THIRD IN A SERIES BY MIKE WHITTLESEY
On January 20, 2013, a group of 19 students and three chaperones from Union High School traveled to Washington, D.C. to witness the 57th Presidential Inauguration. While there, the group spent two additional days sightseeing, visiting a number of national monuments and museums. It was a trip one students described as “filled with a lot of history.”
Each stop along the tour had something of interest, from the 19 foot tall statue of Thomas Jefferson at the Jefferson Memorial to the actual derringer pistol used to assassinate President Abraham Lincoln at Ford’s Theatre. And though each day was jam-packed with numerous sights to see, the students were able to share their experiences with their family and friends, using cell phones to snap and send photos, in addition to accessing their Twitter and Facebook accounts to keep the world informed of their progress, much like a trail of breadcrumbs.
When asked which landmarks were particularly memorable, it was Arlington National Cemetery, the Holocaust Museum and the Pentagon tours that received the most mentions. At Arlington, the students were particularly impressed with the wreath-laying and changing of the guard ceremonies. As one student noted, it was also “very humbling to see all who have died for their country,” referencing the thousands of grave markers that were visible all around them.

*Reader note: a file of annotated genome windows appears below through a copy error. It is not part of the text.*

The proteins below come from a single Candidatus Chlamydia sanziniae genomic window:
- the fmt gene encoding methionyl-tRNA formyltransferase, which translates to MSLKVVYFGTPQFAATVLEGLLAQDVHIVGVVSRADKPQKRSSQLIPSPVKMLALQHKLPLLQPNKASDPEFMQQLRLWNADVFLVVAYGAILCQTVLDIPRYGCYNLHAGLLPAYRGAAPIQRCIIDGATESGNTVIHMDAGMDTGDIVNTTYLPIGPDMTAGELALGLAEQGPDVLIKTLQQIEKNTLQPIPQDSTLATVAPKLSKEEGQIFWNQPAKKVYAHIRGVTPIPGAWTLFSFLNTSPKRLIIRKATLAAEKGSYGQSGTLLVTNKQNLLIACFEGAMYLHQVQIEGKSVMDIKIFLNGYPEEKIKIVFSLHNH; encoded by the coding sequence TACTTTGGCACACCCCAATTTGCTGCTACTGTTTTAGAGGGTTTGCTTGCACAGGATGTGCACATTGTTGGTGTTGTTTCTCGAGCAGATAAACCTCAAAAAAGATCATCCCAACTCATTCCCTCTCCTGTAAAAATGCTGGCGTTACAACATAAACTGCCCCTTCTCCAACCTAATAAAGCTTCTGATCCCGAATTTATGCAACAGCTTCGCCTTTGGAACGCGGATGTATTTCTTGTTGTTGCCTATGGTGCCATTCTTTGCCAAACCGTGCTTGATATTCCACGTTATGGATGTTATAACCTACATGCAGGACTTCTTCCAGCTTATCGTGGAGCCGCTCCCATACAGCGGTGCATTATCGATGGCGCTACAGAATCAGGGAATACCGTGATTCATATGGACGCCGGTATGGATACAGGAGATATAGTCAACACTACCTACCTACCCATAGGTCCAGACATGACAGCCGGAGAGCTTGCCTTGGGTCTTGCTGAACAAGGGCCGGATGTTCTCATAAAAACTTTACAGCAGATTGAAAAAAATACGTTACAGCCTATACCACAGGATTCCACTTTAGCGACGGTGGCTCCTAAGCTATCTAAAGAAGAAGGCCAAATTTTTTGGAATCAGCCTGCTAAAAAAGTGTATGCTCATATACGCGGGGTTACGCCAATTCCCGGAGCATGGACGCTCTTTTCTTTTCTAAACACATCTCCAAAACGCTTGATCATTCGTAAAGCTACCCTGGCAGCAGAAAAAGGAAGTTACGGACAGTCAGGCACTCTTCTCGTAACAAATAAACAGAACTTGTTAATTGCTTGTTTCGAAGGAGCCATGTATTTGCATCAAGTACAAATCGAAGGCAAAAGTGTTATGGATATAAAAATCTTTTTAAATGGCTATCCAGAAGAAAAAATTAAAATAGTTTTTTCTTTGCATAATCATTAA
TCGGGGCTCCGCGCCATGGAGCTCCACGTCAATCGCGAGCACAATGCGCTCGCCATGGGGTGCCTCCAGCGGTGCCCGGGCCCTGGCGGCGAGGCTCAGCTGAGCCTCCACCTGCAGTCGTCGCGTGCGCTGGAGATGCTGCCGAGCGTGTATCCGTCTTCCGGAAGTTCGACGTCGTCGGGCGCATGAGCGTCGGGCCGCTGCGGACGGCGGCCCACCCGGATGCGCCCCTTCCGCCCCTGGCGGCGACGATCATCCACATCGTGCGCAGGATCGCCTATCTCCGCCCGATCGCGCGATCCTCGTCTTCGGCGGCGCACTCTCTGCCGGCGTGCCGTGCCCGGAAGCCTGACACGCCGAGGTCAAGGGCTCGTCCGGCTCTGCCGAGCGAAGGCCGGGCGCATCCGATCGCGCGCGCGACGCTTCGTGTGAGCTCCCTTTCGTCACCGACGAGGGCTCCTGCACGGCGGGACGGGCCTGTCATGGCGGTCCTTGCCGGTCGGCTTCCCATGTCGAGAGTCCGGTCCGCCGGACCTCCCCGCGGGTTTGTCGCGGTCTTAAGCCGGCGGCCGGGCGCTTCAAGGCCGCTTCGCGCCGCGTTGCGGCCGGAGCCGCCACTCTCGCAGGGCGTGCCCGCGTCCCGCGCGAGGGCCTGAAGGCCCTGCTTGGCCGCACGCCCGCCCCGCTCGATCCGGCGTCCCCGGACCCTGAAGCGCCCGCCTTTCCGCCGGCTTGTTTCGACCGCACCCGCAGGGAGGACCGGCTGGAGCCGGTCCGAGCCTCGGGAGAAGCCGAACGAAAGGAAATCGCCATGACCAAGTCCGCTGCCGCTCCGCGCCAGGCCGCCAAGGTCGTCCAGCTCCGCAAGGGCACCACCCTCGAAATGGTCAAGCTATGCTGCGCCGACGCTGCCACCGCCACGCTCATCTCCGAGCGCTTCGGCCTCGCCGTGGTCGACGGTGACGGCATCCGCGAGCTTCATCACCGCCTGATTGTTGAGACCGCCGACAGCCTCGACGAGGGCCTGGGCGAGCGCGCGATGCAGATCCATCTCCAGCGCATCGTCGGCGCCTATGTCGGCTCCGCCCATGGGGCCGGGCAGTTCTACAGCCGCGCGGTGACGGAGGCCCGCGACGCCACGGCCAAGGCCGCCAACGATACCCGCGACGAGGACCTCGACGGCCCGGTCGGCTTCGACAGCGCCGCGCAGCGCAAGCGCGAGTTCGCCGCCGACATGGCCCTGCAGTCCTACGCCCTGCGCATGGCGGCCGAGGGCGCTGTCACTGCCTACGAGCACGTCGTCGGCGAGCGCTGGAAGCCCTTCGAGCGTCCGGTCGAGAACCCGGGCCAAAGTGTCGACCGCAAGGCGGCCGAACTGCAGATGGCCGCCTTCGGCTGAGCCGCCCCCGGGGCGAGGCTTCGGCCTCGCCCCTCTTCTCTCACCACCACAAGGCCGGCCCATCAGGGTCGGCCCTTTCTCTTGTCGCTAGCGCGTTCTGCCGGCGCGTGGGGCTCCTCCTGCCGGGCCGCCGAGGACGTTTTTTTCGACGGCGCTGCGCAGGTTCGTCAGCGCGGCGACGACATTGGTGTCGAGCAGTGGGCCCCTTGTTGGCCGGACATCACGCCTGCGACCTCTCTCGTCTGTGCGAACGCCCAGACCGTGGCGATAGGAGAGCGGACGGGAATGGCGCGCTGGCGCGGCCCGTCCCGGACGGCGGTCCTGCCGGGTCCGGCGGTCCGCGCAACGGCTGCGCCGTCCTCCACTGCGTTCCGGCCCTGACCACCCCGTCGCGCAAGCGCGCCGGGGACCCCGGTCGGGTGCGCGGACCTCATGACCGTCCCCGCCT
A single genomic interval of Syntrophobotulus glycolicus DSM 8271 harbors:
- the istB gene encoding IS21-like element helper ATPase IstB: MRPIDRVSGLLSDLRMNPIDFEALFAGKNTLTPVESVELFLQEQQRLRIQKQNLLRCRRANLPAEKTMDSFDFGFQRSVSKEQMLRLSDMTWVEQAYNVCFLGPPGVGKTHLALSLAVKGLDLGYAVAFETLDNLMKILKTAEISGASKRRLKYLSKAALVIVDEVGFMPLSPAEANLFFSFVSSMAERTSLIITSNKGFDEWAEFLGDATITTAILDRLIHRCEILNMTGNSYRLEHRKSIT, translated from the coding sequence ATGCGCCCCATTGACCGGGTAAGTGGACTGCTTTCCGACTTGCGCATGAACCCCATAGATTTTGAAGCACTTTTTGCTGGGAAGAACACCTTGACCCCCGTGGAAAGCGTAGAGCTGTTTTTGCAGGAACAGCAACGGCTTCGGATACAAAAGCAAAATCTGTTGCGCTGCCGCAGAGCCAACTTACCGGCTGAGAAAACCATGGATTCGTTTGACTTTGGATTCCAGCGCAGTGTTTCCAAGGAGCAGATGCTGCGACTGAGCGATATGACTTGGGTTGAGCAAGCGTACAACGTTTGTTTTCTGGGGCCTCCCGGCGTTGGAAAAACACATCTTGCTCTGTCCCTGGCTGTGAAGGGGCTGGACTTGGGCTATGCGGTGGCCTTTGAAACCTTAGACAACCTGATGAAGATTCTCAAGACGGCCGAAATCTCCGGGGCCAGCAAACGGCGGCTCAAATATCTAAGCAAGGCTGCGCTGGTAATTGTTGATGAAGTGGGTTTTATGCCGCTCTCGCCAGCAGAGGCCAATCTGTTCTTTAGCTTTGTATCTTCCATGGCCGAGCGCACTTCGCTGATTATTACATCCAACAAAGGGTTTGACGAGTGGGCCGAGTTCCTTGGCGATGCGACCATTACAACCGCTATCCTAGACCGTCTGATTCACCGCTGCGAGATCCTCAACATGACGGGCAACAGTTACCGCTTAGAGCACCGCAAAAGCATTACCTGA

The group’s tour of the Holocaust Museum was an especially somber one. While many of the students had seen movies such as Schindler’s List, which documented the Nazi regime’s persecution of the Jews in the 1930s and 1940s, the visit was a particularly moving one, as each student received a packet containing the photo of a real person alive during that time period. At specific points in the tour, additional information about their person was revealed. It wasn’t until the end of the tour, though, that the students learned if their person survived the ordeal. Also making a big impact on the Union students was the distinctive odor of burnt shoes still present in portions of the museum. Afterward, as the students talked about what they had seen, the mood was “really serious and sad.”
The group’s tour of the Pentagon Memorial, which is open to the public 24 hours a day, seven days a week, 365 days a year, came at night. The monument includes 184 benches, one for each life that was lost on September 11, 2001 when terrorists deliberately crashed a hijacked airliner into the Pentagon. Students described the tour as “intense,” noting that the benches pointing toward the building were victims who died at the Pentagon that day, while those pointing away were victims aboard the hijacked Flight 77. Each bench is inscribed with a victim’s name and is arranged by each person’s date of birth, ranging from the youngest victim (just three years old) to the oldest (71 years old).
Following the whirlwind tour of a portion of the nation’s capital, the Union students returned to Iowa with a greater appreciation of their country’s history and heritage. As one student succinctly described the experience, “It makes you appreciate all the things you have.”
For Dean Bostian, the Union Social Studies teacher who organized the trip, the experience is one he hopes can be offered again in the future, perhaps every two years.
“From the bus company to our tour guide, and the chaperones there,” he acknowledged, “they all had nothing but fantastic things to say about the kids from Iowa, especially our group.”